Rape Crimes Reviewed: The Role of Observer Variables in Female Victim Blaming

Maria Clara Ferrão, Gabriela Gonçalves


This article presents an overview of empirical research on the role of observer variables in rape victim blaming (female attacked by a male perpetrator). The focus is on literature from the last 15 years. The variables observer gender, ambivalent sexism, rape myth acceptance, and rape empathy are discussed in relation to victim blaming. Most research on rape is conducted using diverse methods and approaches that result in a great disparity regarding the role of these variables in predicting blame assignments. Despite the inconsistencies, most studies show that men hold the victim more responsible for her own victimization than women. Findings further indicate that higher scores on sexist ideologies and rape myth acceptance predict higher victim blame, and that higher rape empathy scores predict lower victim blame. Theoretical and practical implications are discussed.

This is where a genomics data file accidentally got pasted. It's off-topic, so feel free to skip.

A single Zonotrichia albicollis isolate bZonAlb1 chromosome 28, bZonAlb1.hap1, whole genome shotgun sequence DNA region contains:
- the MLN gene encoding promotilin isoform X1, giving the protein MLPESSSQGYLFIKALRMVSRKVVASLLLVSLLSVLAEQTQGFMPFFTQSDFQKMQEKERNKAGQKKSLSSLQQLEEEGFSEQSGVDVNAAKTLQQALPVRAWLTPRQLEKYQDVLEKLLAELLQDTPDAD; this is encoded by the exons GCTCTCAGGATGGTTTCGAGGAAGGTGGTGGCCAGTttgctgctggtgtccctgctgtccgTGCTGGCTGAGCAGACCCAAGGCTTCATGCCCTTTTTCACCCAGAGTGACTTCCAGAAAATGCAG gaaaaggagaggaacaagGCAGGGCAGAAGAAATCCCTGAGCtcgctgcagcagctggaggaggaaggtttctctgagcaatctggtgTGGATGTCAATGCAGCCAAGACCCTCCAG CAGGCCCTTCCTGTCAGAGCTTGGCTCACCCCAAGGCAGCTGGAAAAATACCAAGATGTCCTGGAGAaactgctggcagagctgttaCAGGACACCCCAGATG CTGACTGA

rape; victim blaming; observer gender; ambivalent sexism; rape myths; empathy

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DOI: https://doi.org/10.5964/psyct.v8i1.131

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ISSN: 2193-7281
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